Cost of "legalisation"

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Re: Cost of "legalisation"

Postby GlennB » Sat May 06, 2017 3:51 pm

Hi folks - we're not actually in Crete (Arkadian Brits here :) , but this forum has about the biggest discussion on this issue that I've seen so I hope it's OK to ask a few questions.

We started the legalisation ball rolling 5 years ago (our tradition open-plan basement was converted to bedrooms and this was not covered by our planning application). It's taken this long to get it through the local architectural committee - which didn't actually exist for most of that time ;) - and the process will be complete when we pay the final €4100 or so, making a total pushing 6K.

I'm pretty concerned that the final (via i-Banking) payment will not go to a ministry or other organisation but directly to a bank account of the chief civil engineer of the area. Also a draft of the legalisation document shows my wife's maiden name as her surname and knowing Greek bureaucracy this worries me, though the engineer's assistant assures me this is correct. I don't much fancy making legal enquiries locally as everyone knows everyone in these parts and it could ruffle a few feathers, so any advice from people who have been through the process would be welcome.

Cheers all!

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Re: Cost of "legalisation"

Postby YoMo2 » Sun May 07, 2017 3:48 pm

On the basis that it will be no easier to sort it out now than later, and given that you have other priorities, I would not worry too much about the maiden name thing unless you are looking for double trouble.

I would sort out the money thing first. Question. Is the "chief civil engineer of the area" the engineer who did the legalisation for you? If yes, why would he not expect a fee for the work? If no, then I don't think he should be involved in any way, and you should investigate further.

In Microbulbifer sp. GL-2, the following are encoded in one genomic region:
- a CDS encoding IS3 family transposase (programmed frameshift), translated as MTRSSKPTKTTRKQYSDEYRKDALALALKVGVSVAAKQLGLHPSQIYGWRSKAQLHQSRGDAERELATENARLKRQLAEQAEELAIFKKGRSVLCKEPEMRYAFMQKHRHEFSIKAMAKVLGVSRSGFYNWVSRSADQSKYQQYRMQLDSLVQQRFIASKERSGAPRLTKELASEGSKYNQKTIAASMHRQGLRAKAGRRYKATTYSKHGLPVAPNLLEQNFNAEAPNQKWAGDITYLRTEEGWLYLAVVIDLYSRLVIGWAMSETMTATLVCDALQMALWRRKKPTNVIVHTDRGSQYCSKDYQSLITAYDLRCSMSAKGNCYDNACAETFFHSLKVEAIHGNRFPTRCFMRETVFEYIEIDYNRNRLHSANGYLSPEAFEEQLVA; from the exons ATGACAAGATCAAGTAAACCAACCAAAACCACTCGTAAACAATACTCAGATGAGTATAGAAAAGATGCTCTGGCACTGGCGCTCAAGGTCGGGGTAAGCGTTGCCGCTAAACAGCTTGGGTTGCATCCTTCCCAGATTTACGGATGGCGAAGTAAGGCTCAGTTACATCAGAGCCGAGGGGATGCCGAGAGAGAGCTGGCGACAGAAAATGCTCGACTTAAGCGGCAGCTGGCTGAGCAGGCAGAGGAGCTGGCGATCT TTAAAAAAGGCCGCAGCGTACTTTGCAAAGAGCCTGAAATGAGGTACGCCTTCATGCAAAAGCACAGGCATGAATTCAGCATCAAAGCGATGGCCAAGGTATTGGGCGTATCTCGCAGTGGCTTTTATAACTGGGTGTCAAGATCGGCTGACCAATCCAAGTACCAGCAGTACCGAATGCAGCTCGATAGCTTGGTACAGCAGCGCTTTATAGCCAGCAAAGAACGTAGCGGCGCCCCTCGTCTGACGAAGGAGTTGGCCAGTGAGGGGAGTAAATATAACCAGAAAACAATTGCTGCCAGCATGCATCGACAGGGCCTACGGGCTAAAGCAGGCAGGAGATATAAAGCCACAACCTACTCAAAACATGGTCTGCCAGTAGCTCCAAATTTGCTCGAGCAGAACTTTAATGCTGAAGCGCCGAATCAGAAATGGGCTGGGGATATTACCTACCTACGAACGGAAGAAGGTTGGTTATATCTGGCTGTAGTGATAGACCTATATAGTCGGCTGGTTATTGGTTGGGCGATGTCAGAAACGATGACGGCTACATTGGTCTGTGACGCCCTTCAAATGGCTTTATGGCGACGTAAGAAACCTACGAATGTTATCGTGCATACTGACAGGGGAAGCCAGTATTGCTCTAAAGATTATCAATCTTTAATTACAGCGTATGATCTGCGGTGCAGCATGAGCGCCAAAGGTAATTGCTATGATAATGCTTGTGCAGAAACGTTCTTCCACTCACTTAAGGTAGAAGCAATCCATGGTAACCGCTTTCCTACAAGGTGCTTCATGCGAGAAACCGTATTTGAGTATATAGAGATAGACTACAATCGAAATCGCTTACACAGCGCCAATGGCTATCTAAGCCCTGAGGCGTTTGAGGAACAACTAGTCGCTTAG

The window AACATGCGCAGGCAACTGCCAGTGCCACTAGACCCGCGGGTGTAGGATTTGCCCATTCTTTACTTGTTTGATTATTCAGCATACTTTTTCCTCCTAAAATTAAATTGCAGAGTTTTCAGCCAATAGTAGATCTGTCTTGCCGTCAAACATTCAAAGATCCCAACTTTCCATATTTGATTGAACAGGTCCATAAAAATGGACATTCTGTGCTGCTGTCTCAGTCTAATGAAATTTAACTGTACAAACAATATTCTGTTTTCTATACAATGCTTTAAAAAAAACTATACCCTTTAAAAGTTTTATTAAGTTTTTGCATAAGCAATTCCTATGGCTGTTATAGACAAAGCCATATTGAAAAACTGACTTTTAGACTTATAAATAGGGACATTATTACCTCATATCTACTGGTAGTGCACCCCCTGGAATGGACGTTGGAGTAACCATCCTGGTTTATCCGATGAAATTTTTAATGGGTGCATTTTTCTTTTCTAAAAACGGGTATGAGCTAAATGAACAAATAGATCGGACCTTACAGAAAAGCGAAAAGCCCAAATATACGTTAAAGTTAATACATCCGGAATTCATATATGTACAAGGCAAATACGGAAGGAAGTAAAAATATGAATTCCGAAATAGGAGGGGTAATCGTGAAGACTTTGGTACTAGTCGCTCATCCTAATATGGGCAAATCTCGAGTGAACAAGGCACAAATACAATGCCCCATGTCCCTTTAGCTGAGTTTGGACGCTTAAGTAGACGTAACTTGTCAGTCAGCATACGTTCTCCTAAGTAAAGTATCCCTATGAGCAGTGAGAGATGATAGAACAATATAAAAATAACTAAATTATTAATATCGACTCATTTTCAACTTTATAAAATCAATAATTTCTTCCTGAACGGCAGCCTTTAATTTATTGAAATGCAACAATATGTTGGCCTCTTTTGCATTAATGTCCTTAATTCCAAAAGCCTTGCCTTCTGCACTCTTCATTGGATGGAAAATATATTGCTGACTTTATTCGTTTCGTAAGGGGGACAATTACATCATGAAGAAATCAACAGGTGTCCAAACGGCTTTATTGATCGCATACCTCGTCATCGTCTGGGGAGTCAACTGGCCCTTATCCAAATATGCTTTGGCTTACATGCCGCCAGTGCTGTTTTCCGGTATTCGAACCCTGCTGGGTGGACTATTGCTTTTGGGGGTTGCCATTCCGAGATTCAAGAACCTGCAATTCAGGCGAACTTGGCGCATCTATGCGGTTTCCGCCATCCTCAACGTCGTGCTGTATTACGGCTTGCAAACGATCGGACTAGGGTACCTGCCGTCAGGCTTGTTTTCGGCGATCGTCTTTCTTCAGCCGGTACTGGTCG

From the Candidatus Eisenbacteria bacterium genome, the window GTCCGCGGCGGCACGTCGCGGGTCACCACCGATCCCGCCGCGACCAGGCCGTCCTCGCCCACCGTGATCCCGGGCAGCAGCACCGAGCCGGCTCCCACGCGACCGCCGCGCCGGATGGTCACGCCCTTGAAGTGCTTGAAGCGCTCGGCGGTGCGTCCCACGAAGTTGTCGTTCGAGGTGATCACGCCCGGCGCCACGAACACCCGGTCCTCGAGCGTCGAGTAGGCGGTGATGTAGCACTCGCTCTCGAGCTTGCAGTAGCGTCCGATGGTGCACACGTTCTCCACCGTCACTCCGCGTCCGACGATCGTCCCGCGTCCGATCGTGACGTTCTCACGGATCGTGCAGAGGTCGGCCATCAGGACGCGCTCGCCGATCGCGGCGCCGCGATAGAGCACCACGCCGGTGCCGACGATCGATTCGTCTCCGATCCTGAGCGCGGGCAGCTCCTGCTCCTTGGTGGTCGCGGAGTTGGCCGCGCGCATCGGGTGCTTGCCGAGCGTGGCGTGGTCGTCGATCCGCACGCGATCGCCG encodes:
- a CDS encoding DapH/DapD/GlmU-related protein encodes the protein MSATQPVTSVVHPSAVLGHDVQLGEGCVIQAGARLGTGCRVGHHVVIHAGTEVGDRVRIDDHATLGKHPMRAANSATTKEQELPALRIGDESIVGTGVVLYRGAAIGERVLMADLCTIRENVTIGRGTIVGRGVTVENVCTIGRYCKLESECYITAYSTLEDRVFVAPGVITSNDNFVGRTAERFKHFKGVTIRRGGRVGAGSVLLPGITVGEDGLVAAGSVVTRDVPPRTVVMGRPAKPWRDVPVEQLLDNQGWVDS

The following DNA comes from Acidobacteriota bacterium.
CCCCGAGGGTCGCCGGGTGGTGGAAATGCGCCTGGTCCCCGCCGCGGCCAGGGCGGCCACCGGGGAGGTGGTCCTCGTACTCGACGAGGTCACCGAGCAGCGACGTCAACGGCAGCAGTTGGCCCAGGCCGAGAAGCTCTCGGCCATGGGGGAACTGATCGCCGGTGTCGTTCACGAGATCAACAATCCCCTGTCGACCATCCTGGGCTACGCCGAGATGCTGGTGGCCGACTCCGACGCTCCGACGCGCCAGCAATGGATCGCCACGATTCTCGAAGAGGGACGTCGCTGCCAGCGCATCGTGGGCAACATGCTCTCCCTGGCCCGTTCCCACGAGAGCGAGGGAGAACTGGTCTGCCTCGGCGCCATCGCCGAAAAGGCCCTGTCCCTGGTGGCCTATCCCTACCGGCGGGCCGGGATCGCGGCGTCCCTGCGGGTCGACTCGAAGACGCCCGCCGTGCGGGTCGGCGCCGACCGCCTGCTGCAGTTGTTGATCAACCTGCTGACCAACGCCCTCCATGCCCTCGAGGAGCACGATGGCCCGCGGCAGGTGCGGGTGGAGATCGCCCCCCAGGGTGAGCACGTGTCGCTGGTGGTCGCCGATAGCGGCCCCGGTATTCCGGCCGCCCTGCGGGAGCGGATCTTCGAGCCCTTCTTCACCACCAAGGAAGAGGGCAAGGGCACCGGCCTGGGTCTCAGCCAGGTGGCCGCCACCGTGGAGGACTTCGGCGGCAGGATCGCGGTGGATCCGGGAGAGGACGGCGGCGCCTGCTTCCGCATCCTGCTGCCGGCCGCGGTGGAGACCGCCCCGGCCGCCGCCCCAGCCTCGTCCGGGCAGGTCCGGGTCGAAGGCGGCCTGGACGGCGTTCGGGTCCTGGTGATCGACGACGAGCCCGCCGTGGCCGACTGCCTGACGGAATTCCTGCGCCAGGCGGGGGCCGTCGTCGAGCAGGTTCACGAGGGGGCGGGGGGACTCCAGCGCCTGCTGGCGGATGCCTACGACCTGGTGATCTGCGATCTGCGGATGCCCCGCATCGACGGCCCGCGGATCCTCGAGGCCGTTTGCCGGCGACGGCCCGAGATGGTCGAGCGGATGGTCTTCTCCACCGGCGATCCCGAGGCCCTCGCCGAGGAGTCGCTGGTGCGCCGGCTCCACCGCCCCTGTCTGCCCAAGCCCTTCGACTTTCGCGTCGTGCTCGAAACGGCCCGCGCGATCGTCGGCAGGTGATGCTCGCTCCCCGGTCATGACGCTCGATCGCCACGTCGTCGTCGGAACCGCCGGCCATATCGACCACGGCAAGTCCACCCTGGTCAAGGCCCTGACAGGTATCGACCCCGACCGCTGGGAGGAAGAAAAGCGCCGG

You haven't given too much detail, so it is hard to be definitive. In general, legalisation costs are made up of fines payable to the government, which are always documented on an official printout and payable only via bank transfer or deposit at a bank, and engineers fees, which are also documented on the legalisation papers. The engineer's fees may be paid partly in cash at his request........

Give some more detail if you can, and members will try to help.


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Re: Cost of "legalisation"

Postby Kilkis » Sun May 07, 2017 4:40 pm

Remember there are two routes to legalisation:

    1 If the property meets ALL building regulations but is illegal because what exists does not conform to the plans originally submitted to get the building permit, then it is possible to fully legalise it. That is done by submitting a new/subsidiary building permit application, paying the difference in costs, including additional IKA payments, to account for the differences in the build plus any fines for retrospective submission. I have never done this so I don't know the exact procedure including how the payments are made. I would have expected there to be a an official payment demand with a payment code on it that you can pay directly at the bank. The IKA payments may have a separate demand with a separate payment code. I would expect the fee of the engineer who carried out the process for you to want payment directly.
    2 If the property DOESN'T meet ALL the building regulations then it is possible to quasi-legalise it, i.e. it remains legal for thirty years and can be sold. The procedure for that is different. I think Andrew's description is based on this second process. An engineer surveys the property, submits the details somewhere and receives a document saying what fine is due. You pay the fine directly at the bank using the payment code on the demand. You also pay the engineers fee directly to him/her

You need to realise that you are responsible for the payments. If you give the money to somebody else, e.g. an engineer, to make the payments for you and that person keeps the money you are still liable. The government organisation to whom the fines are due wouldn't be in the slightest bit interested that you had given the money to a third party and would still demand payment. Obviously you could sue that person if you have a lifetime to spare. If you have paperwork detailing what has been done and what you are being asked to pay you could try asking KEP. Nowadays there is a government web site where you can print off documents that allow you to make payments at your bank for a wide range of situations. The bank certifies the document that it has been paid and you give that document to the organisation that wants paying.


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